Changing WordPress to Use HTTPS

The Trials and Tribulations of Changing WordPress to Use HTTPS

I was looking into the possibility of changing WordPress to use https and came across this site: If you enter your domain in the given field it will check the SSL status of your website.

Out of idle curiosity I put in one of my sites and I was somewhat floored to find it had an active and fully functional SSL certificate. It turns out that the “Let’s Encrypt” boys had been at work!

First Attempt!

“OK,” I thought let’s give this a try! I have a couple of undeveloped sites and chose one of those. It had a simple HTML index page and no more. I went into CPanel and chose to let Softaculous do the installation. You get the choice of installing as http or https. In for a penny, in for a pound. So https it was. It installed flawlessly – so far so good!

There was however, more to do. You need to force visitors and spiders to use the https version of your website. You also need to let spiders know it’s a permanent redirect, so you need to add some instructions to your .htaccess file. After some research I found what I was looking for, which incidentally, was not easy. There’s a lot of conflicting instructions and information out there.

The code I placed at the very top was this:

RewriteEngine On 
RewriteCond %{SERVER_PORT} 80 
RewriteRule ^(.*)$ https://%{HTTP_HOST}/$1 [R=301,L]

I won’t pretend that this placement will definitely work for you on your server, but it worked for me.

Second Attempt!

Changing WordPress to HTTPSEncouraged by my success I decided to try my hand with another of my sites that was active and had content. This time the approach was slightly different as WordPress was already installed.

Firstly, you need to login to your WordPress admin section. Look for “Settings” and then “General” and click on it. You will see two fields named “WordPress Address (URL)” and “Site Address (URL).”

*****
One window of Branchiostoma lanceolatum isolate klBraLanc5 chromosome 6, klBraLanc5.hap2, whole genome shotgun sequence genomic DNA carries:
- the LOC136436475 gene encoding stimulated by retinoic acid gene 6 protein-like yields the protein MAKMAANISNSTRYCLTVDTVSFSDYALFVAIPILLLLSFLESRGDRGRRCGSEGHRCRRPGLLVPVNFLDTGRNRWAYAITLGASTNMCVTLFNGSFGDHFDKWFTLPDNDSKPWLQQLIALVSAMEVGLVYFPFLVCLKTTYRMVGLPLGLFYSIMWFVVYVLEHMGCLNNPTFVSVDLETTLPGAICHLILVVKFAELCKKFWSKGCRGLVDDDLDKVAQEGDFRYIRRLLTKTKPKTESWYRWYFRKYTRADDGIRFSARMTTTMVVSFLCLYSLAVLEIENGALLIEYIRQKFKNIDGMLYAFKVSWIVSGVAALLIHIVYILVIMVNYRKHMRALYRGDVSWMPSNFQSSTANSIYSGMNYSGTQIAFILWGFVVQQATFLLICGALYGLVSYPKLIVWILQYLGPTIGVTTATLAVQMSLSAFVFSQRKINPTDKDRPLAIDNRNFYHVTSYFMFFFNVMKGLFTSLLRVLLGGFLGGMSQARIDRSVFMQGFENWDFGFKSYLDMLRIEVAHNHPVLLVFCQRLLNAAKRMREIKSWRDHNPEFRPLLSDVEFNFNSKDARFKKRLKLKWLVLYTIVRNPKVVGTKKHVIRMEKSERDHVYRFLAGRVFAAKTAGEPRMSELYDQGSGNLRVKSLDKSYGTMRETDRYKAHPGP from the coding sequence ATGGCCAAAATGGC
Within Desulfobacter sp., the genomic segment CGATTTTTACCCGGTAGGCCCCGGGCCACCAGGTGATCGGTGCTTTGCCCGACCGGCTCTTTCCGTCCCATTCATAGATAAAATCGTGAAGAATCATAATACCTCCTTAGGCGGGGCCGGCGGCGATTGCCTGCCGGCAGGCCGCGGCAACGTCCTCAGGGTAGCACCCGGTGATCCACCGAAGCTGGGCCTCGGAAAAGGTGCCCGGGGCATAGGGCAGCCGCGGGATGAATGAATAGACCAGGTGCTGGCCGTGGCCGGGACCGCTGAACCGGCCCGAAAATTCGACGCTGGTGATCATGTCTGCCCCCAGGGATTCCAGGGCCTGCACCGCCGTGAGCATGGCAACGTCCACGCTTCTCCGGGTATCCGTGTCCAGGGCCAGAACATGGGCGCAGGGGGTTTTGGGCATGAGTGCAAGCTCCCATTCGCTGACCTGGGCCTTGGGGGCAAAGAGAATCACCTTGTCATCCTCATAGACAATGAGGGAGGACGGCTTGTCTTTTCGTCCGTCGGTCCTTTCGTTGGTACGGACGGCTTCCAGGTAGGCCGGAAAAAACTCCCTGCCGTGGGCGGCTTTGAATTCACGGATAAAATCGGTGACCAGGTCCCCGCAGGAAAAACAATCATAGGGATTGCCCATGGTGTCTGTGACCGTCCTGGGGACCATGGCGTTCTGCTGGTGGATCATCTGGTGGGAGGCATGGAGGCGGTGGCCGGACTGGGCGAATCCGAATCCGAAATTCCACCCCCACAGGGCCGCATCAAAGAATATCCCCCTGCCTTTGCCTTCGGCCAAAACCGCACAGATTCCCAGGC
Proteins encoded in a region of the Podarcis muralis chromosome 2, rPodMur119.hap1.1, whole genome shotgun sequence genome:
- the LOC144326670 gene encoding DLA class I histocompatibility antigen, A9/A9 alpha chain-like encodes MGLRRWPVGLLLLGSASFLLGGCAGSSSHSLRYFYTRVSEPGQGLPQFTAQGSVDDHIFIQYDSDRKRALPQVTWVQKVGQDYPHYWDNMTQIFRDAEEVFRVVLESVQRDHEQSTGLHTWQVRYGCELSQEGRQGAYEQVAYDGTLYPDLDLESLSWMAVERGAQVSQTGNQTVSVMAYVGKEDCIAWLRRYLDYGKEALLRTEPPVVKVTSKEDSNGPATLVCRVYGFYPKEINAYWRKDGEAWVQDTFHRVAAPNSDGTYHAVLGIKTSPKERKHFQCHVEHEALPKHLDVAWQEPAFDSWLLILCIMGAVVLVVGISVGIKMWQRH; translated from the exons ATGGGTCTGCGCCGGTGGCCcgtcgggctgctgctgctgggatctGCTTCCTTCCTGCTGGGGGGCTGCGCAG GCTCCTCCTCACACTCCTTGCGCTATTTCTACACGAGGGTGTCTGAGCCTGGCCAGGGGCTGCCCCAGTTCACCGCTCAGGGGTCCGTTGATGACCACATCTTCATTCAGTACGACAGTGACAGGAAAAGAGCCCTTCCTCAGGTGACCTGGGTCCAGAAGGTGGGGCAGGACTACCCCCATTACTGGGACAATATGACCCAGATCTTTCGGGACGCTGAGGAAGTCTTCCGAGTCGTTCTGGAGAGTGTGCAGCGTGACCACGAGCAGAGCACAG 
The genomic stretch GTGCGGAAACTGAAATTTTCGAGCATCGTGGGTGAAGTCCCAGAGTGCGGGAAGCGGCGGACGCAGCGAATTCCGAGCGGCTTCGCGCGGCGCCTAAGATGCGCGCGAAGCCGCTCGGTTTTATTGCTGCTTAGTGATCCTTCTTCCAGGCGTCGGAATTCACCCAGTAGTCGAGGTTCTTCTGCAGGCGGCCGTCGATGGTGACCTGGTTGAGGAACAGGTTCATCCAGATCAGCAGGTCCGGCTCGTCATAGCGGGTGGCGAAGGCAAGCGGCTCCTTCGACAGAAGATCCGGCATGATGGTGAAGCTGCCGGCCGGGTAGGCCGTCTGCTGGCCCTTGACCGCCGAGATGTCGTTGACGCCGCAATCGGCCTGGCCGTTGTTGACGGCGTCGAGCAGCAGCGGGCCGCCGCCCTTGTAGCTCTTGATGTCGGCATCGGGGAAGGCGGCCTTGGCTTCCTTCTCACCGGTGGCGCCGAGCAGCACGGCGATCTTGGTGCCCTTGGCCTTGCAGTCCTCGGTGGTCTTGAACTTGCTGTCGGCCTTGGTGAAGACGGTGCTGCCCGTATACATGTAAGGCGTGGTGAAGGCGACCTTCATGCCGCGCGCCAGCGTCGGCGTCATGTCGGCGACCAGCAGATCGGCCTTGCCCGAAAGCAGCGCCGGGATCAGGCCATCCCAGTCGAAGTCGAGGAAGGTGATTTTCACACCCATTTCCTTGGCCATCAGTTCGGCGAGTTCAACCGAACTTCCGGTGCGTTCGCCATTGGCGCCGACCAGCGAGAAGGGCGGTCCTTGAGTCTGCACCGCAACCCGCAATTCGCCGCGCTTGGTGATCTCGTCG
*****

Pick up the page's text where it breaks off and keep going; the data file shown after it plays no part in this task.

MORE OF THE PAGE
You will see that the URL address for both start with http. Change both to https and then save your changes.

You will then need to go into CPanel and make the same code additions as mentioned above. I did and then off I went to test my changes!


At first glance everything seemed hunky dory. The expected padlock indicating secure connection was there and so I went checking some of the posts and that’s when the fun began!

The first post I checked flashed up with the padlock and then changed to the standard “i” that you see on Chrome. WTF? I thought. I went back to the home page and that did the same having been secure only minutes before.

Perhaps I messed up the code in the .htaccess file? So I went back to that and spent the next hour of my life making alterations in a vain attempt to get the padlock back. Nothing I tried worked.

I remembered a snippet from years ago warning about IE and XP warnings about mixed content so gave that some thought. For those who don’t know, mixed content is when non-https media is being called by an https page.

I knew the images were OK and that all their URL’s had been correctly changed by WordPress, so what was it?

And then it dawned… I was using OIO Publisher as an ad server and when I checked I discovered that whenever a particular default ad was shown the padlock disappeared and an “i” took its place. I went into the settings and sure enough, the URL being called was the http version and not the https version. A simple change and all was well.

The site functioned perfectly.

The moral of the story is…

You have to think outside the box. The problem is not always what you think it is. With hindsight mixed media causing the problem was blindingly obvious, but it certainly wasn’t at the time! I really thought I had messed up the .htaccess file.

And Lastly

You need to log into your Google webmaster’s account and make sure you add the https version to your sites. You will have to re-verify that you own the site as Google treats it as being not owned. I always use the uploaded html page on my sites and if you do too then all you have to do is click “Verify.” Otherwise choose whatever other method you use. Once done Google will re-spider it.


Disclosure: Triquetra Design is a website that features professional articles and/or reviews. As such I may receive compensation from the companies whose products I review or from companies that advertise here.

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